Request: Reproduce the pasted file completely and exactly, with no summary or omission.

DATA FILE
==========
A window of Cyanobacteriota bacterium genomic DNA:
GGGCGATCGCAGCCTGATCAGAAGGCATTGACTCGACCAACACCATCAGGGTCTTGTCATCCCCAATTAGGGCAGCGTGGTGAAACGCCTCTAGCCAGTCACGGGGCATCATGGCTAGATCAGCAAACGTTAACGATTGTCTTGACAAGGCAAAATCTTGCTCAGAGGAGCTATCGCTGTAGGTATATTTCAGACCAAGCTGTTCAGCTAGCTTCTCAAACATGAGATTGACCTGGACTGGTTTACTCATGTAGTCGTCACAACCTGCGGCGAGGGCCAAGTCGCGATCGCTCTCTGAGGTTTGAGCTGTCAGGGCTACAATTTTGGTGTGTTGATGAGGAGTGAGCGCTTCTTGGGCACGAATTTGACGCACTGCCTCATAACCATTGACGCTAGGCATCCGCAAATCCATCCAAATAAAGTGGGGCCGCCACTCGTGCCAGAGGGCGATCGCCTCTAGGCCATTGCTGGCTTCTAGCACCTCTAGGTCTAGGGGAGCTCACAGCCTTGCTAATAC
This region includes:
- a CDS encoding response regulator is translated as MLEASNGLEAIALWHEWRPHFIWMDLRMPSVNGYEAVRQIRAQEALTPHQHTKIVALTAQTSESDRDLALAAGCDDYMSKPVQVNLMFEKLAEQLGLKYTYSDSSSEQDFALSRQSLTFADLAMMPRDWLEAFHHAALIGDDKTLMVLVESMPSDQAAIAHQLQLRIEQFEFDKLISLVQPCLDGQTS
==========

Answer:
A window of Cyanobacteriota bacterium genomic DNA:
GGGCGATCGCAGCCTGATCAGAAGGCATTGACTCGACCAACACCATCAGGGTCTTGTCATCCCCAATTAGGGCAGCGTGGTGAAACGCCTCTAGCCAGTCACGGGGCATCATGGCTAGATCAGCAAACGTTAACGATTGTCTTGACAAGGCAAAATCTTGCTCAGAGGAGCTATCGCTGTAGGTATATTTCAGACCAAGCTGTTCAGCTAGCTTCTCAAACATGAGATTGACCTGGACTGGTTTACTCATGTAGTCGTCACAACCTGCGGCGAGGGCCAAGTCGCGATCGCTCTCTGAGGTTTGAGCTGTCAGGGCTACAATTTTGGTGTGTTGATGAGGAGTGAGCGCTTCTTGGGCACGAATTTGACGCACTGCCTCATAACCATTGACGCTAGGCATCCGCAAATCCATCCAAATAAAGTGGGGCCGCCACTCGTGCCAGAGGGCGATCGCCTCTAGGCCATTGCTGGCTTCTAGCACCTCTAGGTCTAGGGGAGCTCACAGCCTTGCTAATAC
This region includes:
- a CDS encoding response regulator is translated as MLEASNGLEAIALWHEWRPHFIWMDLRMPSVNGYEAVRQIRAQEALTPHQHTKIVALTAQTSESDRDLALAAGCDDYMSKPVQVNLMFEKLAEQLGLKYTYSDSSSEQDFALSRQSLTFADLAMMPRDWLEAFHHAALIGDDKTLMVLVESMPSDQAAIAHQLQLRIEQFEFDKLISLVQPCLDGQTS